Transition away from LIBOR



The London Interbank Offered Rate (“LIBOR”) has been in use as the key interest rate benchmark for a wide range of financial products worldwide. According to the Results of Survey on Reform of Interest Rate Benchmarks for Q2 2020 (the “Survey Results”) published by the Hong Kong Monetary Authority (“HKMA”), the total Hong Kong banking sector’s exposures referencing LIBOR in Q2 of 2020 in terms of assets, liabilities and derivatives amount to HK$4.8 trillion, HK$1.6 trillion and HK$34.7 trillion respectively. However, according to the UK Financial Conduct Authority (“FCA”), which regulates LIBOR, LIBOR will likely be discontinued after the end of 2021 as there is a very high chance that LIBOR panel banks will stop making submissions for LIBOR determination after that date.

What is LIBOR?

LIBOR provides an indication of the average rate at which each LIBOR contributing bank, selected by the British Bankers Association, can borrow unsecured funds in the London interbank market for a given period, and in a given currency. It is calculated and published on each London business day in five currencies (GBP, USD, EUR, JPY and CHF) and seven maturities (overnight, 1 week, and 1, 2, 3, 6 and 12 months) by the ICE Benchmark Administration, based on submissions by a panel of banks using available transaction data and their expert judgment.

The LIBOR Reform

With the tightened bank capital requirements after the global financial crisis in 2008, the transaction volume in the unsecured inter-bank lending market has been significantly declining. Due to the decreasing liquidity in the inter-bank lending market, LIBOR submissions have been increasingly relying on expert judgment of the panel banks, thus giving rise to concern over the sustainability of LIBOR. In 2017, the FCA announced that it would cease to compel the panel banks to submit quotes for determining LIBOR after the end of 2021. Given that LIBOR may cease after that date, the FCA has already warned market participants to prepare for transition away from LIBOR.

Working groups in many jurisdictions are taking steps to identify alternative risk-free rates (“RFRs”) to LIBOR. RFRs are overnight rates calculated according to the actual transactions in the underlying market, making RFRs more representative of the true cost of funding in the underlying markets. However, since RFRs and LIBOR are calculated on a different basis, the transition from LIBOR to RFRs may potentially be riddled with challenges. The table below sets out a non-exhaustive list of differences between LIBOR and RFRs.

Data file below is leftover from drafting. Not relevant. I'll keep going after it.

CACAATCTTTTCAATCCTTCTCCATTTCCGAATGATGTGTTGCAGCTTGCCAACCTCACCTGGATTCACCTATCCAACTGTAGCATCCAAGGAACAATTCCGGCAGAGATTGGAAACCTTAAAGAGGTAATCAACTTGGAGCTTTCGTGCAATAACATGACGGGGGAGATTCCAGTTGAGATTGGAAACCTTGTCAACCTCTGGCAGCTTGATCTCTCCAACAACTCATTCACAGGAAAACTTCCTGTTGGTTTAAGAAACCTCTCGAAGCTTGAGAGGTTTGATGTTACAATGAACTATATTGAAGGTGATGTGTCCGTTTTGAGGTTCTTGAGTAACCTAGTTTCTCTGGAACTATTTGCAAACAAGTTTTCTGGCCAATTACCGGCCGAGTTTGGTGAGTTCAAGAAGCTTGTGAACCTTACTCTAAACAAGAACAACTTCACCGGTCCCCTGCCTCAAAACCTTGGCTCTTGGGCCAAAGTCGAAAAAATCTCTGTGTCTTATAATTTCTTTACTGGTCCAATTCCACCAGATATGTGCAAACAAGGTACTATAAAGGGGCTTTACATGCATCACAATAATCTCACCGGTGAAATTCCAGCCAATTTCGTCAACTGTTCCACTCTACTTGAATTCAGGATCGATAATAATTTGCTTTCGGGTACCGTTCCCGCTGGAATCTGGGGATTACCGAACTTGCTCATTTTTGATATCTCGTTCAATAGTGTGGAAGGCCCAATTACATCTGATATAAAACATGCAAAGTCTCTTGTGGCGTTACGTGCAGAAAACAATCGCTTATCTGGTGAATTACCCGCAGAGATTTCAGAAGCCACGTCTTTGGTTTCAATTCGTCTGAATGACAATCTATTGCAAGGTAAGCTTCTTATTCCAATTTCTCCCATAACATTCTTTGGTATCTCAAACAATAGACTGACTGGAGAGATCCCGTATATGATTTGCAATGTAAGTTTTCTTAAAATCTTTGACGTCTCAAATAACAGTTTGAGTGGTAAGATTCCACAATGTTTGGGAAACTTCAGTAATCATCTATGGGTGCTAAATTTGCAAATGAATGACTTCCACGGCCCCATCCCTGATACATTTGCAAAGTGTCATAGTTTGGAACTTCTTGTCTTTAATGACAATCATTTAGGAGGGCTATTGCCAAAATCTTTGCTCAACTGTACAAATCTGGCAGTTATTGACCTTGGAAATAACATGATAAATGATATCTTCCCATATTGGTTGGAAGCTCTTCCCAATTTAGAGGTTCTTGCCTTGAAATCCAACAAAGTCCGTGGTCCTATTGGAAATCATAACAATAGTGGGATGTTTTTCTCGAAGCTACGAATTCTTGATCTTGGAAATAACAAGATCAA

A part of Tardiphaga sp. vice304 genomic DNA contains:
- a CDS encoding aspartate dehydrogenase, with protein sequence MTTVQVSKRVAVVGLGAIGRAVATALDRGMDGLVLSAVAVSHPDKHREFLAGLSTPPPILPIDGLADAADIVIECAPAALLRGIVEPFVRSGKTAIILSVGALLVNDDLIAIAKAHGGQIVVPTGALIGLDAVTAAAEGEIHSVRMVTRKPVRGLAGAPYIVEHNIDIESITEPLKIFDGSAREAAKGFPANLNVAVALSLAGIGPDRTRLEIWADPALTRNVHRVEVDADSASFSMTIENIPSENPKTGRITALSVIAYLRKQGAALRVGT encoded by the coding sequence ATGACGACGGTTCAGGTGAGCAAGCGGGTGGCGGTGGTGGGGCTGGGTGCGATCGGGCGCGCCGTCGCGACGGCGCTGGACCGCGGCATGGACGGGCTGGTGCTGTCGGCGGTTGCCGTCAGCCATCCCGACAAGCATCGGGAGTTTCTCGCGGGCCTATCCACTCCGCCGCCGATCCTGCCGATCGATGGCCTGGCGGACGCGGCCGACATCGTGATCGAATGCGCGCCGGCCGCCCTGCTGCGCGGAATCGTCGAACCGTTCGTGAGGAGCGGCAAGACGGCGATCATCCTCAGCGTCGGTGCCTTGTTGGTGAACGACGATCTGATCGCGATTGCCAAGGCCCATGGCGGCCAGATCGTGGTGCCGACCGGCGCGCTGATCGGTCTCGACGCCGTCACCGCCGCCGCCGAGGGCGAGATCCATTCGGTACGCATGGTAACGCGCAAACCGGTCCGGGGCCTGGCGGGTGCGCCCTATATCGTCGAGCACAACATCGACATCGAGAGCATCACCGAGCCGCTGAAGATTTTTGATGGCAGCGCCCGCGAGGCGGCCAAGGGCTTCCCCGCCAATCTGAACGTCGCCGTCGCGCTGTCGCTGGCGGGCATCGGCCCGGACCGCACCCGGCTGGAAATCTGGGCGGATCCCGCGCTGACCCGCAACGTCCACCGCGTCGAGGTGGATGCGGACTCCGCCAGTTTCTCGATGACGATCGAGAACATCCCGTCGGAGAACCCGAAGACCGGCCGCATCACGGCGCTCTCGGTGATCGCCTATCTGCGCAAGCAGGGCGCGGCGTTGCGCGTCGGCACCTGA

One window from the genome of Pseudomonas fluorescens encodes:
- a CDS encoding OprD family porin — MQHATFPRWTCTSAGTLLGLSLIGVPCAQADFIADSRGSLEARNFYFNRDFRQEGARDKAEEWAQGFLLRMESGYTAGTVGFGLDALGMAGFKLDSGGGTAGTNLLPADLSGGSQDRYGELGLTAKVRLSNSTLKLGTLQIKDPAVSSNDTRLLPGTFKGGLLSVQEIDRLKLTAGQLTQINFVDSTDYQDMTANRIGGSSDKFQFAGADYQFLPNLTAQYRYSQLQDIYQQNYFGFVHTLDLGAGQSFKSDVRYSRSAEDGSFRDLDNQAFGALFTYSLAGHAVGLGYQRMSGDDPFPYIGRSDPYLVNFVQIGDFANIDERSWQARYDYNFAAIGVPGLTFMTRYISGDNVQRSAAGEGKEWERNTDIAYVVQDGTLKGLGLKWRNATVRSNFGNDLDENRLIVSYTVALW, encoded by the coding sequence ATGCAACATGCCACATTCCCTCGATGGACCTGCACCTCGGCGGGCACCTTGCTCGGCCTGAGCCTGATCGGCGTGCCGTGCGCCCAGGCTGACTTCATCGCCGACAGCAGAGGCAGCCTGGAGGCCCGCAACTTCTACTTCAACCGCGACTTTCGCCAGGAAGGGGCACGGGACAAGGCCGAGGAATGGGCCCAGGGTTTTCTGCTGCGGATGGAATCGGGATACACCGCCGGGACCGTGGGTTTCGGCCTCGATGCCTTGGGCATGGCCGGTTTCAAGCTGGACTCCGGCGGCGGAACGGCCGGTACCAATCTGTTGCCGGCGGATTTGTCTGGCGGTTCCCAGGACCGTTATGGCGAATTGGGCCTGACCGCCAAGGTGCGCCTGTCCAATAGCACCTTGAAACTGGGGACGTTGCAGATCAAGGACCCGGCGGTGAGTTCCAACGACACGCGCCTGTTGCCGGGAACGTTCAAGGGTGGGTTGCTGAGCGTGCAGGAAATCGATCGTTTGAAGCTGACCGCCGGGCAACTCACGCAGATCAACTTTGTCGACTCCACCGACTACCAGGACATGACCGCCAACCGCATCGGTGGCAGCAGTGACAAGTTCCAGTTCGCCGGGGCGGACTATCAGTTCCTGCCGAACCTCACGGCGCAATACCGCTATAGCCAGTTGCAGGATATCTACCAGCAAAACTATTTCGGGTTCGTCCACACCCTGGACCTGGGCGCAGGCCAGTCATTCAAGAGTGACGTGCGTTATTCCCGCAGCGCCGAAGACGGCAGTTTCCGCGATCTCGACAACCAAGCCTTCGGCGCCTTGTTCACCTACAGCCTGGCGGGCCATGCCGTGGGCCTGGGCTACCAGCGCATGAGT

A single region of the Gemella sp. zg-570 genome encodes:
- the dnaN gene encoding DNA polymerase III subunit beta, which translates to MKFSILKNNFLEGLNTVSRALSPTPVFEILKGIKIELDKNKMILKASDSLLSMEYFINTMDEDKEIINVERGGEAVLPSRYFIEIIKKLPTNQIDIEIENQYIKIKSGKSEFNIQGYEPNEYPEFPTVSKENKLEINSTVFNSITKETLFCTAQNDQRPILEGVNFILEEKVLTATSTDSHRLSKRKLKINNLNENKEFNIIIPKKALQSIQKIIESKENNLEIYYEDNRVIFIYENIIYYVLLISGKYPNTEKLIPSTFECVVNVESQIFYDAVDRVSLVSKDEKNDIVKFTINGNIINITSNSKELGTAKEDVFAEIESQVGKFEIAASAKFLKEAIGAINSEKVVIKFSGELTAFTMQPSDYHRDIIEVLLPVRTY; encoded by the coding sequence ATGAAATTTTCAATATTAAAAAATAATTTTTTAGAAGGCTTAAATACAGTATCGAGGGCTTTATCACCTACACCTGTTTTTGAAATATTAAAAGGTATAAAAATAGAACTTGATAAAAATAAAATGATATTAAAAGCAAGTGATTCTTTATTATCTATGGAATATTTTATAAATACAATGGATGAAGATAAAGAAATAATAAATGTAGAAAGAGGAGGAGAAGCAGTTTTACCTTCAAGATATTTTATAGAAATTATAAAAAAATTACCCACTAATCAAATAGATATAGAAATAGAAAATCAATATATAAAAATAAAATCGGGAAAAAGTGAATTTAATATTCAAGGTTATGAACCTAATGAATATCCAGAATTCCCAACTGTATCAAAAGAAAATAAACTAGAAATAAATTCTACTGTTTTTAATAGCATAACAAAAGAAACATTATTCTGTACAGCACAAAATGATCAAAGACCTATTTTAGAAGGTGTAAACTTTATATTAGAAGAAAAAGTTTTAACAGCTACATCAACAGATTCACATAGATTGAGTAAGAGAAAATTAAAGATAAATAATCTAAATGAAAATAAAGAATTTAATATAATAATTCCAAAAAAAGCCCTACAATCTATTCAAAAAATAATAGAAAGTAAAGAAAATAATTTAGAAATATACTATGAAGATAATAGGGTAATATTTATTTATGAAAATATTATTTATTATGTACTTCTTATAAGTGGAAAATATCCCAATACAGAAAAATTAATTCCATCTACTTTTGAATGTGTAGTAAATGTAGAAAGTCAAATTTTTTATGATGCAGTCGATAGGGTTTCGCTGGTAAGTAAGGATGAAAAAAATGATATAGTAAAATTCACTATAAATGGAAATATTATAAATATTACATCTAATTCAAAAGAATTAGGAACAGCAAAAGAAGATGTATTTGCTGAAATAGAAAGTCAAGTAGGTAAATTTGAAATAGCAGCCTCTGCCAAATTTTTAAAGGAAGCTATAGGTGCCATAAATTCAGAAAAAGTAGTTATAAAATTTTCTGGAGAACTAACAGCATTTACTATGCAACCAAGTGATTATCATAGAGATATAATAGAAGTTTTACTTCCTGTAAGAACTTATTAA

Multiple tenors (overnight, 1 week, and 1, 2, 3, 6 and 12 months)

Overnight rates



Contains a premium for bank credit and liquidity risk

Contain little or no additional premium

Administered by a single administrator for all LIBOR currencies

Administered by a distinct RFR administrator for each currency

LIBOR and most other interbank offered rates (IBORs) are intended to measure unsecured interbank lending rates, whereas the proposed RFRs are based on short-term wholesale transactions for unsecured RFRs (such as Sterling Overnight Index Average (SONIA) for GBP, Tokyo Overnight Average Rate (TONAR) for JPY, and Euro Short-Term Rate (€STR) for EUR) and repurchase or “repo” transactions to secured RFRs (such as Secured Overnight Financing Rate (SOFR) for USD and Swiss Average Rate Overnight (SARON) for CHF). As a result, IBORs include a credit spread on top of RFRs.

There is ongoing work by different industry bodies aimed at developing term rates based on the FRFs to cater for the cessation of LIBOR.

Many contracts benchmarking against LIBOR do not anticipate permanent cessation of LIBOR as the benchmark interest rate, and therefore lack contractual provisions for alternate benchmark interest rates. This raises the issue on how to maintain continuity of contracts affected by LIBOR cessation. To transition existing contracts and agreements that benchmarking against IBORs to the alternative benchmark rates, adjustments for credit and term differences may need to be incorporated and applied to the alternative benchmark rates to avoid value transfer.

Many industry bodies, such as the International Swaps and Derivatives Association (“ISDA”), the International Capital Markets Association (“ICMA”), the Loan Market Association (“LMA”) and Alternative Reference Rate Committee (“ARRC”) are currently developing legal language known as fall-back provisions to supplement the existing affected LIBOR referencing contracts.

Impact of the LIBOR Reform

According to the Survey Results, for Q2 of 2020, the total Hong Kong banking sector’s exposures referencing LIBOR which will mature after end-2021 with no adequate fall-back position in terms of assets, liabilities and derivatives in Q2 of 2020 amount to HK$1.7 trillion, HK$0.6 trillion and HK$17.4 trillion respectively.